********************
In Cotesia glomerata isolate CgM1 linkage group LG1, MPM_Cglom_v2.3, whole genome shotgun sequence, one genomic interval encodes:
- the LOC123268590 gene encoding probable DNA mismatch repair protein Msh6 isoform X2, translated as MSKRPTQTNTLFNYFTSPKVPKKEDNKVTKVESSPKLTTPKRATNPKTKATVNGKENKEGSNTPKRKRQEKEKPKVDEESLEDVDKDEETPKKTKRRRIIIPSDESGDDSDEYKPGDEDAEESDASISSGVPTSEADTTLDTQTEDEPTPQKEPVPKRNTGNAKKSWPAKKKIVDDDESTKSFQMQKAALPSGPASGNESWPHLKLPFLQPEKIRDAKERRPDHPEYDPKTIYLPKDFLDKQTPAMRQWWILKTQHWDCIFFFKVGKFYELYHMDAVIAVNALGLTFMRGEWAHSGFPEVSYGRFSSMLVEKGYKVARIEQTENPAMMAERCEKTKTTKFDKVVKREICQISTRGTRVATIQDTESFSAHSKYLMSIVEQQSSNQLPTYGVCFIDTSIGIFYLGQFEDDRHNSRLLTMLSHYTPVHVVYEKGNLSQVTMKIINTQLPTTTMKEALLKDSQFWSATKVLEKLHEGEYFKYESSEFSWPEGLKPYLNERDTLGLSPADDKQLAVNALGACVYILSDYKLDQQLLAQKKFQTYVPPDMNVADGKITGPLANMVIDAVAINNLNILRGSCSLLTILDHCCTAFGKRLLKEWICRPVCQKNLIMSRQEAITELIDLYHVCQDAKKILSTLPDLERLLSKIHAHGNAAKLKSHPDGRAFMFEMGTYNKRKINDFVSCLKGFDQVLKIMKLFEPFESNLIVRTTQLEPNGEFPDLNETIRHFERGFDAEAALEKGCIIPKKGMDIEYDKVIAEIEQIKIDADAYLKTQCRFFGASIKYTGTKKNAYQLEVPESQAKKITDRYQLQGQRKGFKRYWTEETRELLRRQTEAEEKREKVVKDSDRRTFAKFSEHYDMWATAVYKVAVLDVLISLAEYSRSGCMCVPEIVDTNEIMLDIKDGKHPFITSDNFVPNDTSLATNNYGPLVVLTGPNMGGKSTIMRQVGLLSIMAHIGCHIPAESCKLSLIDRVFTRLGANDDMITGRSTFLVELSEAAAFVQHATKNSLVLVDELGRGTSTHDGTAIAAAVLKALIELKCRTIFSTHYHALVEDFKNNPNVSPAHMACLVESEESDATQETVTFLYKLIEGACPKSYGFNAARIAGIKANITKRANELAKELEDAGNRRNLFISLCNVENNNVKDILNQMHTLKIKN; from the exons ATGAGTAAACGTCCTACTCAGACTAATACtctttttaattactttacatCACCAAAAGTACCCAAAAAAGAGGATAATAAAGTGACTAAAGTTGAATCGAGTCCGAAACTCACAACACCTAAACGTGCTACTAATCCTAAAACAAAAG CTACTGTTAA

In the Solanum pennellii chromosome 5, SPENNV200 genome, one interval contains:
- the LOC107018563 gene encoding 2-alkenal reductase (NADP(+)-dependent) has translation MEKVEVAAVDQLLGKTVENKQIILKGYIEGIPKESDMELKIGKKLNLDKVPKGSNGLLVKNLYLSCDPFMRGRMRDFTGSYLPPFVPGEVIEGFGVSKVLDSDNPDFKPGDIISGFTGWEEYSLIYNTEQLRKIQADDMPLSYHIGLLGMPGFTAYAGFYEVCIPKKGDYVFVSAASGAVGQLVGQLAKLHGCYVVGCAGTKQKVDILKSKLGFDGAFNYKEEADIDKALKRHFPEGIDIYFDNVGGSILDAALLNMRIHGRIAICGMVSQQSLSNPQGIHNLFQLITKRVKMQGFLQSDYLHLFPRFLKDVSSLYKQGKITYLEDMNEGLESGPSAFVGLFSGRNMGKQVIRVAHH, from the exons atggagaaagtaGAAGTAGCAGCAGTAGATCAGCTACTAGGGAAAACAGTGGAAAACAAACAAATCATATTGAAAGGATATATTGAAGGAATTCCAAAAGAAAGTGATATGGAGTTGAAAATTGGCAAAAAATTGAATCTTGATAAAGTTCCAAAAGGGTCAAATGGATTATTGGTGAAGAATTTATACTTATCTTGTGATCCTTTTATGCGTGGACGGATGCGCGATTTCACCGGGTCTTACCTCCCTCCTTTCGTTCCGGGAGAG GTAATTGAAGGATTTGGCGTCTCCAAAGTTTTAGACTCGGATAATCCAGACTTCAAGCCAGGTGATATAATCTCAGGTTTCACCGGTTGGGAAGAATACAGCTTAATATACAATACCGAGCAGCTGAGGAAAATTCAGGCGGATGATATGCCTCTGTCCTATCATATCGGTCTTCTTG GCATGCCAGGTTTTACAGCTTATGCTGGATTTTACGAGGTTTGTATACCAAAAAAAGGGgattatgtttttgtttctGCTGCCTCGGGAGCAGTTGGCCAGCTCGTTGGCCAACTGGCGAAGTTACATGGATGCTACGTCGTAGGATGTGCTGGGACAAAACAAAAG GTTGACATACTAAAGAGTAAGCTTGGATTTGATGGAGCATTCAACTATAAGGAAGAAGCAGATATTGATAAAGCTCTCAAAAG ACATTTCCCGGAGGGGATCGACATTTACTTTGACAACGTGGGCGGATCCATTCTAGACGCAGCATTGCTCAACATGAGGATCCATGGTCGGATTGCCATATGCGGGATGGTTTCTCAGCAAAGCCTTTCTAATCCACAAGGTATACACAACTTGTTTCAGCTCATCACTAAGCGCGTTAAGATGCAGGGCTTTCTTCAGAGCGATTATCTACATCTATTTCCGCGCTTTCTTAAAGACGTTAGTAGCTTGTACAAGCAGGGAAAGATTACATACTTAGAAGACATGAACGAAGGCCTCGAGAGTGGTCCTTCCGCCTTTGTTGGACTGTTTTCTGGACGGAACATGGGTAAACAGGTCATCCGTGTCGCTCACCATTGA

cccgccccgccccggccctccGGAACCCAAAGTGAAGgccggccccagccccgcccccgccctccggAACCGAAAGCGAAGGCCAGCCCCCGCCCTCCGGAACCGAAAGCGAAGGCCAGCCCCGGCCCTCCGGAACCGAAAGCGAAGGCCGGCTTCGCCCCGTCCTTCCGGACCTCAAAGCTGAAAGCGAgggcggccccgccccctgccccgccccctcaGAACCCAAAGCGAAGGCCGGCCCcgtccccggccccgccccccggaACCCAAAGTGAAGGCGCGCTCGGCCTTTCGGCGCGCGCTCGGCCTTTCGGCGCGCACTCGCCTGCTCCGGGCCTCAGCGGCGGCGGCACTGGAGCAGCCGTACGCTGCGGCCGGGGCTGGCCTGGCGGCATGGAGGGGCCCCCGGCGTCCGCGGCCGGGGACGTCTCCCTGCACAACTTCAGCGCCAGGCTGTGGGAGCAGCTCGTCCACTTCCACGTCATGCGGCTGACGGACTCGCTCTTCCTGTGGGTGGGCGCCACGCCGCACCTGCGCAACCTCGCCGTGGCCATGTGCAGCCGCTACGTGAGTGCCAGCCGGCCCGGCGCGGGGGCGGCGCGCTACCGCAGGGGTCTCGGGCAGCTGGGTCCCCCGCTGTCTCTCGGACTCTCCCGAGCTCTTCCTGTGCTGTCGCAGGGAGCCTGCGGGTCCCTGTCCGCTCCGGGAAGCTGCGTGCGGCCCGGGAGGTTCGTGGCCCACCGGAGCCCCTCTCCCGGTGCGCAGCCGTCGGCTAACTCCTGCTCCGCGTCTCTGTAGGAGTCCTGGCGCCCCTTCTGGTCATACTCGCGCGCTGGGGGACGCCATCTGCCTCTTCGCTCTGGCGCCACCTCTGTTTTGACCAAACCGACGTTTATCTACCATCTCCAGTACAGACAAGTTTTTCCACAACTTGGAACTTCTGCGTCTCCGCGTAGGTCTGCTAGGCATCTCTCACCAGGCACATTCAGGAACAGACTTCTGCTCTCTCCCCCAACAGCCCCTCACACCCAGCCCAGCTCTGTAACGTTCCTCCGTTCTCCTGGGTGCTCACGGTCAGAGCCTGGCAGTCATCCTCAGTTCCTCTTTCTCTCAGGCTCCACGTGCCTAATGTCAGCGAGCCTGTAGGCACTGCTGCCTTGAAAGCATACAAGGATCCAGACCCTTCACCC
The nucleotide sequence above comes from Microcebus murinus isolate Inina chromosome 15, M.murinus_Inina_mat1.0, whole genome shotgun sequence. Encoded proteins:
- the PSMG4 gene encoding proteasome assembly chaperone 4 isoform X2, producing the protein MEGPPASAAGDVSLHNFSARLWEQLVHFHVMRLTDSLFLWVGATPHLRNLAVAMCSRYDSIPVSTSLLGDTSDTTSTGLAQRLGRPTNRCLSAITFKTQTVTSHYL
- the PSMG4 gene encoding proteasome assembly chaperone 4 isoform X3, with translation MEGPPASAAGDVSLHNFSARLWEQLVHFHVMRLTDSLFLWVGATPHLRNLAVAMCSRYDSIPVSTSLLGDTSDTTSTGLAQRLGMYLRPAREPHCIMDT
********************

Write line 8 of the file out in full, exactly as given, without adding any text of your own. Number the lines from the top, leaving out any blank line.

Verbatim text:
- the PSMG4 gene encoding proteasome assembly chaperone 4 isoform X3, with translation MEGPPASAAGDVSLHNFSARLWEQLVHFHVMRLTDSLFLWVGATPHLRNLAVAMCSRYDSIPVSTSLLGDTSDTTSTGLAQRLGMYLRPAREPHCIMDT